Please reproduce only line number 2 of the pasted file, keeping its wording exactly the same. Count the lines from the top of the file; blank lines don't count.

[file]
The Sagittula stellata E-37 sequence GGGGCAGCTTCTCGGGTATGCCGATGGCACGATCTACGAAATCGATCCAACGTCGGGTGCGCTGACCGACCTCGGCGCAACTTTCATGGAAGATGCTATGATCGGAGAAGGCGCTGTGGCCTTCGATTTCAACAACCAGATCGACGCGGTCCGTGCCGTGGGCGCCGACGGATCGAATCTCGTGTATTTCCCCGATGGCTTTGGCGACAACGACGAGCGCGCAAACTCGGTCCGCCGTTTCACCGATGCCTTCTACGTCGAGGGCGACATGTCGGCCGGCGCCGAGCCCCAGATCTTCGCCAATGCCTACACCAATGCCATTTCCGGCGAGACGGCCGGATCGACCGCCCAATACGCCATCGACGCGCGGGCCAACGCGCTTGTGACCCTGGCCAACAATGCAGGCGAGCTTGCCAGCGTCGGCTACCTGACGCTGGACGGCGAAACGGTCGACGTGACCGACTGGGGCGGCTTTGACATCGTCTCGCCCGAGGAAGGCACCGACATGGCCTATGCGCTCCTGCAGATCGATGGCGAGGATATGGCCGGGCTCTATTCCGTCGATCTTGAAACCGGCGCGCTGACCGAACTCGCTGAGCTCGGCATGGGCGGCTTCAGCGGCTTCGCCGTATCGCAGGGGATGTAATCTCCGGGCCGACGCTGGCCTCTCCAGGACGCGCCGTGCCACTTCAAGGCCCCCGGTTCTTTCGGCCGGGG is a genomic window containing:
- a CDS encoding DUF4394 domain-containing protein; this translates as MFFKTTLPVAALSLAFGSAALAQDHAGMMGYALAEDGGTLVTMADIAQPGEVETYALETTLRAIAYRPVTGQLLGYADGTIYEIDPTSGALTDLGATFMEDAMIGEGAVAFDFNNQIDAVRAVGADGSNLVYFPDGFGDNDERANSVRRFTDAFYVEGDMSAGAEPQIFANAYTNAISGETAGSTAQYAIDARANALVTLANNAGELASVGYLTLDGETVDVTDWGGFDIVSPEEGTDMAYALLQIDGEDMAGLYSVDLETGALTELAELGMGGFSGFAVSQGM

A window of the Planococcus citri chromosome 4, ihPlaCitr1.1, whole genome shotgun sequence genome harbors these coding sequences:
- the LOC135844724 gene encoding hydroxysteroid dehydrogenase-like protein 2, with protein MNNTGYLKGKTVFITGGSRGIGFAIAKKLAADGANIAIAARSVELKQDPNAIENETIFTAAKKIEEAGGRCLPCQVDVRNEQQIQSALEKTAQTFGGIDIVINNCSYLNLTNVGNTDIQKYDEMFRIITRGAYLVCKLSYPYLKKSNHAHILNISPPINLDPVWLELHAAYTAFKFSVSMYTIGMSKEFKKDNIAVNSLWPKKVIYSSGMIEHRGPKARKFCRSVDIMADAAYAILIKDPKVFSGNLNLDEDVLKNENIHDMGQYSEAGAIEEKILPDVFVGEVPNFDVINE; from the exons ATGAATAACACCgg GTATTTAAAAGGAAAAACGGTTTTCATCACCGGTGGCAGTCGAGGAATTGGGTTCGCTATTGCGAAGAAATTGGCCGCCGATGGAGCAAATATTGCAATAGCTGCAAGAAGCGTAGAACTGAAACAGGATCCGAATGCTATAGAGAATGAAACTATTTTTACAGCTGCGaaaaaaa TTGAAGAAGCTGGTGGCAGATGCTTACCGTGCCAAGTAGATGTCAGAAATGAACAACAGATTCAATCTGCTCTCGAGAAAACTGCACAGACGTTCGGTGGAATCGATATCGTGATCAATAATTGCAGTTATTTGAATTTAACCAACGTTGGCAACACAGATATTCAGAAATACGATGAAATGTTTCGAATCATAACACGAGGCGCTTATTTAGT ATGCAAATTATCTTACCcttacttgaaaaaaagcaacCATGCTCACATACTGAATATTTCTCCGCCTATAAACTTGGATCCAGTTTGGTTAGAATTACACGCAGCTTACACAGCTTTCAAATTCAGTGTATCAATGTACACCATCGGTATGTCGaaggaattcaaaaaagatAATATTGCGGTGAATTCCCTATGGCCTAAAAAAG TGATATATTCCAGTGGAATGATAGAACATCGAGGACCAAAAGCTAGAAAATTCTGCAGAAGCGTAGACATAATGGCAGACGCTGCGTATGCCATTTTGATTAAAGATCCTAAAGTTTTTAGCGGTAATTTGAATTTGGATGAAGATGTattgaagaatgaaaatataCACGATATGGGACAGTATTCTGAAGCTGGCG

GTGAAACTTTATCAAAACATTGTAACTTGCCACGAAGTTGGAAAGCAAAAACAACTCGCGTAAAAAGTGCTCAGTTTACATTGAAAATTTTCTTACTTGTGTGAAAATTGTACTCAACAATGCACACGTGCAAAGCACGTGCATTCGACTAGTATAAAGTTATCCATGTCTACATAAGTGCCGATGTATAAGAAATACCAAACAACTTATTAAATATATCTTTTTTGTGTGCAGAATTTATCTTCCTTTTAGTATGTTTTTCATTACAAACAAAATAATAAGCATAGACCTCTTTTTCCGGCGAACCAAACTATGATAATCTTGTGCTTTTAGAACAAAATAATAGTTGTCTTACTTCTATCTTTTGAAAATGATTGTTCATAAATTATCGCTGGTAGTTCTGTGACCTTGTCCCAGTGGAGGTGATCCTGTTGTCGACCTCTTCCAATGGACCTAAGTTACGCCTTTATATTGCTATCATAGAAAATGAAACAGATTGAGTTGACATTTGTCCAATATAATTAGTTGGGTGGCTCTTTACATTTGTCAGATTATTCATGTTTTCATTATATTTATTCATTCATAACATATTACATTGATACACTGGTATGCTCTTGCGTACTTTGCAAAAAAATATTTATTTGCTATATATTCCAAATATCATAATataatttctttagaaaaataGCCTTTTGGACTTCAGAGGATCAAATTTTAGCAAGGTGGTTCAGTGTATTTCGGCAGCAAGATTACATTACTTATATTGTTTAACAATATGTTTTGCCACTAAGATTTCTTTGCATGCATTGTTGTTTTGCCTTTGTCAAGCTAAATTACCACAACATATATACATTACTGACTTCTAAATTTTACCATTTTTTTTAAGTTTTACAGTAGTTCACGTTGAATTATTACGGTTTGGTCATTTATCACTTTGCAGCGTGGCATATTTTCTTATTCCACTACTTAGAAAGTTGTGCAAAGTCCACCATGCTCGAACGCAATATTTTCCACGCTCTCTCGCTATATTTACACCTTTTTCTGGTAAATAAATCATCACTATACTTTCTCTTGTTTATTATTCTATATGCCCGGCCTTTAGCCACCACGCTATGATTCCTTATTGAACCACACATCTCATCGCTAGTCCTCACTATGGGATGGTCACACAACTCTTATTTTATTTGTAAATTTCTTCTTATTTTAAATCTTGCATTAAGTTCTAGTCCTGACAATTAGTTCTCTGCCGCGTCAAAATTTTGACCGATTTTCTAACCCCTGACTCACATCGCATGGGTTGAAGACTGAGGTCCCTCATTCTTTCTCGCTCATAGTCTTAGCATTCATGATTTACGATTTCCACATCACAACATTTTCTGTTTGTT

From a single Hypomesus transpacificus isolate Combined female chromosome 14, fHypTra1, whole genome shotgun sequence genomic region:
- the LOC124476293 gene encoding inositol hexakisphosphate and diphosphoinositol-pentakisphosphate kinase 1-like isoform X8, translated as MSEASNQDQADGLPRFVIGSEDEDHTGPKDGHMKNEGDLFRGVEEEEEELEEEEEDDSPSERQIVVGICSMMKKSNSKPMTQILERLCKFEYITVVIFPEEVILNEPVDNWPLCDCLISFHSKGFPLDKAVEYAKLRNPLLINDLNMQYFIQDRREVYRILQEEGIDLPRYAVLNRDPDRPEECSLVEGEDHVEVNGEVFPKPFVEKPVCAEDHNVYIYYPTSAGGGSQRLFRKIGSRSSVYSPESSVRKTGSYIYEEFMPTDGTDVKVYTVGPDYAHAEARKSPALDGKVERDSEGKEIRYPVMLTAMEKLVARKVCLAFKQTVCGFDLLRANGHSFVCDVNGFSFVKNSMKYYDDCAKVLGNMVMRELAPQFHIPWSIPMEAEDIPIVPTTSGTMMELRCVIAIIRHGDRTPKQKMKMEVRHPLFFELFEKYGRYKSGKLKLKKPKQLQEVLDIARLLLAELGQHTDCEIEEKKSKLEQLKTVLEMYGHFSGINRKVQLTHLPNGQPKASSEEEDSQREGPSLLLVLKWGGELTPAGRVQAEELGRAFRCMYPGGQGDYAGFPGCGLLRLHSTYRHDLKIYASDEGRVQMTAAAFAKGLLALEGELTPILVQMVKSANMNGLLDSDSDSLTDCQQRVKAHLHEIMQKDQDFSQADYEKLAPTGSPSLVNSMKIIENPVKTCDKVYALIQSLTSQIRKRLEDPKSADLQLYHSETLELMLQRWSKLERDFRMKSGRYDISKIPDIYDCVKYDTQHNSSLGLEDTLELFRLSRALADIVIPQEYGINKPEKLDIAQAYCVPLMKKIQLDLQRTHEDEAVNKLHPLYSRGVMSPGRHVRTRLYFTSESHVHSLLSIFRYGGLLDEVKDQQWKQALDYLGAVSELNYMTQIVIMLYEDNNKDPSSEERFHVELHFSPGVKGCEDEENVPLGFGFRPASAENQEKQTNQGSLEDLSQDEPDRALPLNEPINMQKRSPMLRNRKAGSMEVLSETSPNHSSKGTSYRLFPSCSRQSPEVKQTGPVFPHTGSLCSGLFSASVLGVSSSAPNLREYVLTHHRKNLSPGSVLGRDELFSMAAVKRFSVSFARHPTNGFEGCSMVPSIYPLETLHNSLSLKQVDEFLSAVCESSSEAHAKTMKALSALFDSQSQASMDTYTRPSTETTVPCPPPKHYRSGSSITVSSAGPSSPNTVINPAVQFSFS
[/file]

- a CDS encoding DUF4394 domain-containing protein; this translates as MFFKTTLPVAALSLAFGSAALAQDHAGMMGYALAEDGGTLVTMADIAQPGEVETYALETTLRAIAYRPVTGQLLGYADGTIYEIDPTSGALTDLGATFMEDAMIGEGAVAFDFNNQIDAVRAVGADGSNLVYFPDGFGDNDERANSVRRFTDAFYVEGDMSAGAEPQIFANAYTNAISGETAGSTAQYAIDARANALVTLANNAGELASVGYLTLDGETVDVTDWGGFDIVSPEEGTDMAYALLQIDGEDMAGLYSVDLETGALTELAELGMGGFSGFAVSQGM